Always assume all metal objects in a welding shop are hot.

Welding Fume and Gases

Welding fume is an unavoidable by-product of TIG welding, although fume generation from the process is generally low. However, the welder should still be aware of what fume is likely to be generated while welding is taking place and the potential hazards of exposure to the welding fume.

Particulate Fume

Particulate fume is mostly formed from vapourisation of the welding consumable in processes where the consumable is transferred across an electric arc.

Gaseous Fume

Welding processes with open arcs, such as TIG, are likely to promote the formation of gaseous fume as a result of the action of ultraviolet light and heat on atmospheric oxygen and nitrogen.

Exposure to Fume

Whilst all components of welding fume may present a risk to health, given a high enough concentration, some present a greater hazard than do others. The potential effect of exposure to welding fume depends upon:

- The composition of the fume.

- The volume of fume produced.

Noise
The TIG welding processes, like all others, generates noise, although it tends to be the quietest of the major arc welding processes.
Manual Handling

Back injuries are one of the most common industrial injuries suffered by workers. When moving and positioning welding equipment, be aware that these units are often heavy, including some of the so-called 'portable' units.

- Tubes of TIG filler rods stored high off the ground can create a 'falling' hazard.
Confined Spaces
Any of the hazards associated with TIG welding will be exacerbated when welding is carried out in a confined space. When TIG welding in a confined space, there is also the potential additional hazard of a build-up of inert shielding gas to contend with.
Thoriated Electrodes
Thorium is a radioactive alpha emitter, which means that it is a hazard if inhaled or swallowed. Some tungsten electrodes used in TIG welding are alloyed with thorium oxide, thoria, to improve arc striking and stability.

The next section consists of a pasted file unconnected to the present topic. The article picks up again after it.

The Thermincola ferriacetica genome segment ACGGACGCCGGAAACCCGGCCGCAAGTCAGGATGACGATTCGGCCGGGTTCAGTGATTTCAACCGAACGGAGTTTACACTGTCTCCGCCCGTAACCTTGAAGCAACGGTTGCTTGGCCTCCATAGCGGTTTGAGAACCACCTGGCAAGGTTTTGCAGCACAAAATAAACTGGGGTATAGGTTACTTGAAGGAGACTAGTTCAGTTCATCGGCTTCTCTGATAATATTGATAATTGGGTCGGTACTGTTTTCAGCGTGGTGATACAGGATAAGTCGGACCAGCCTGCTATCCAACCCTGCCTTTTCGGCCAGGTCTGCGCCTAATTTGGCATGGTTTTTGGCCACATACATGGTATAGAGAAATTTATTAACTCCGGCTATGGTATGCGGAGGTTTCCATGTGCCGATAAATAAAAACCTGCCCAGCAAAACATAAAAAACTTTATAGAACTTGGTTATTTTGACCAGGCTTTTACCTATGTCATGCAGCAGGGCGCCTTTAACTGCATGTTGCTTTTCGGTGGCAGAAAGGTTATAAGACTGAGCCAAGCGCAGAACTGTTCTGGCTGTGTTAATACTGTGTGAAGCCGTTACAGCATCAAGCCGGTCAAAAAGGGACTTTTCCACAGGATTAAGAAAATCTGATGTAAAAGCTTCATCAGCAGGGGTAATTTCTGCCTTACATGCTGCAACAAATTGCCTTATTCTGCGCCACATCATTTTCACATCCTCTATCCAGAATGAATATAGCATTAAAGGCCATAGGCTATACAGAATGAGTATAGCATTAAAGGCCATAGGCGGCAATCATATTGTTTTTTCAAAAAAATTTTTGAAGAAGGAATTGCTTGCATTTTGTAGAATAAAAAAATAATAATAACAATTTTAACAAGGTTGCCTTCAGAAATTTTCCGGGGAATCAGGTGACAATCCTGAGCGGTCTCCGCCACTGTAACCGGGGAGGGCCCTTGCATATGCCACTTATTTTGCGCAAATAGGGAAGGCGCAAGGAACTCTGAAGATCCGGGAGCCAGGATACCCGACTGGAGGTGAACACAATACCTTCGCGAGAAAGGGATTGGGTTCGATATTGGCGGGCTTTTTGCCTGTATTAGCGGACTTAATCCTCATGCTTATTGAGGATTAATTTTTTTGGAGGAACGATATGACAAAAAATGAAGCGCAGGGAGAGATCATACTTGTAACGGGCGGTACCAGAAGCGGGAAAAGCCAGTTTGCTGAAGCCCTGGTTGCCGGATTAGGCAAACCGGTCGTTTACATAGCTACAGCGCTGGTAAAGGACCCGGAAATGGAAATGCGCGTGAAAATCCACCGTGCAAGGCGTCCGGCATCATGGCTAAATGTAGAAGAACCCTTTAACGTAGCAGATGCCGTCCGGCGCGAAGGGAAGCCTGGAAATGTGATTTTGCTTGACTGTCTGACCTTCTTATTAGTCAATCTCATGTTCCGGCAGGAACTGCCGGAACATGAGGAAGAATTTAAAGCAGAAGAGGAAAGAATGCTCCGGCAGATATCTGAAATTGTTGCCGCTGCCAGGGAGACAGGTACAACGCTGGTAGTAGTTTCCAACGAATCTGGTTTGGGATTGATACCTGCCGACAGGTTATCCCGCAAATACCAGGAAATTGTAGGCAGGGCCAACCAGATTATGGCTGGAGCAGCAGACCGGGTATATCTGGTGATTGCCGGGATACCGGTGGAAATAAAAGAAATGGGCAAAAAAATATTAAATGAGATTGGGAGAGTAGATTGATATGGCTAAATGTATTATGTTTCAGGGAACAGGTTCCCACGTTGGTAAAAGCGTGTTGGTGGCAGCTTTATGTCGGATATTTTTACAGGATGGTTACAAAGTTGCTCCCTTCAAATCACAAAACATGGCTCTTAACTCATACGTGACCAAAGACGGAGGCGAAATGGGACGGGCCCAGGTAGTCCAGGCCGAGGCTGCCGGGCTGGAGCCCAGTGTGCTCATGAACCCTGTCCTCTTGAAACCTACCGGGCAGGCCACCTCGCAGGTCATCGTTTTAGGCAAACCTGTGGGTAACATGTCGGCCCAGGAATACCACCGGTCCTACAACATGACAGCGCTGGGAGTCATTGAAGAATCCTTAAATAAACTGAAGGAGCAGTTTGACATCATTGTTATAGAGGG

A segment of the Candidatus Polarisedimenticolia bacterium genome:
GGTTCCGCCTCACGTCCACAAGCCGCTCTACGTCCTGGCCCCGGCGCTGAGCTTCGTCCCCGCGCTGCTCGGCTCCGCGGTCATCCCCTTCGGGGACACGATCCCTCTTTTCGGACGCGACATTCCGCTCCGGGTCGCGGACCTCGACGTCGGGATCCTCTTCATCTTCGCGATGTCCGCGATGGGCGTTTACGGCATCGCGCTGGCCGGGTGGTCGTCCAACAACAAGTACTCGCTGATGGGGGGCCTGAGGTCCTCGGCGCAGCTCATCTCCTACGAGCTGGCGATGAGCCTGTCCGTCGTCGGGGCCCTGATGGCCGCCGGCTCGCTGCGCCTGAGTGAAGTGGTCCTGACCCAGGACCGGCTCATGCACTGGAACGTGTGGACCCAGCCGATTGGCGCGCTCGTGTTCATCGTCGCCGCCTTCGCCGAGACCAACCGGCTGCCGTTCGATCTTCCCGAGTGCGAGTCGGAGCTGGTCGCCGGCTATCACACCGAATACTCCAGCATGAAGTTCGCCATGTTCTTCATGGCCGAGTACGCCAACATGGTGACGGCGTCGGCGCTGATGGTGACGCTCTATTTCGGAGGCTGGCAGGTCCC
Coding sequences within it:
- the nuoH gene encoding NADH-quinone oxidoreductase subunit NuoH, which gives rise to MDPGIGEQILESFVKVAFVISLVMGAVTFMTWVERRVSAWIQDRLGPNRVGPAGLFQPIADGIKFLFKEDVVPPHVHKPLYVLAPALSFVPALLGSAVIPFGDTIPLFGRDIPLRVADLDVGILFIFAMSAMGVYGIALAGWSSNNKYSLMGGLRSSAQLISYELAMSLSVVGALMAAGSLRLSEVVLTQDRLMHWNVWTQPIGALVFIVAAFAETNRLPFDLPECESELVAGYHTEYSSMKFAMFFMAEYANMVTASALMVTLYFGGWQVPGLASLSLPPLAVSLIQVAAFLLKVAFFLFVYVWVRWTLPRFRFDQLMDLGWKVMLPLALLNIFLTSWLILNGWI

Solvents

Flammable solvents may have been used to clean components prior to welding and may still be present around the welding area, presenting a fire or explosion hazard. Similarly chlorinated hydrocarbon degreasers, such as 1-1-1 Trichloro-ethane (Genklene), may have been used.

The welder should allow all traces of any solvents to disappear from component surfaces and ensure no containers of solvent are in close proximity before welding starts.

Workshop Safety

General workshop safety is really a matter of common sense and good housekeeping and the following actions may be used to avoid accidents:

- Maintain a tidy work area, especially free from trip hazards.
- Keep walkways clear and free from welding cables, spare material, consumables, etc.
Practical Considerations

The advice given above is general in nature but forms a good overview of the potential hazards associated with the process. There are, however, things that can be done to help reduce the possibility of problems occurring in the workplace:

Training

There is a considerable amount of misinformation in the fabrication industry about the health hazards associated with welding. There is also a lack of understanding among welders as the how they can influence the type and severity of hazard. The main cause for this is often poor training and some welders appear to be unwilling to operate at welding conditions that will keep fume production to a minimum.

Routine Maintenance, Safety Audit and Equipment Inspections

Simple routine maintenance and a formalised system of safety audits on welding equipment has been shown to help reduce the number of safety related incidents within the industry.

Personal Protective Equipment

Welders should ensure that they wear appropriate clothing for the operation they are carrying out. Flame-retardant boiler suits, gloves or gauntlets, safety shoes, leather aprons, etc, should be in good condition and as free from oil, grease and moisture as is physically possible as these can reduce the effectiveness of the safety equipment.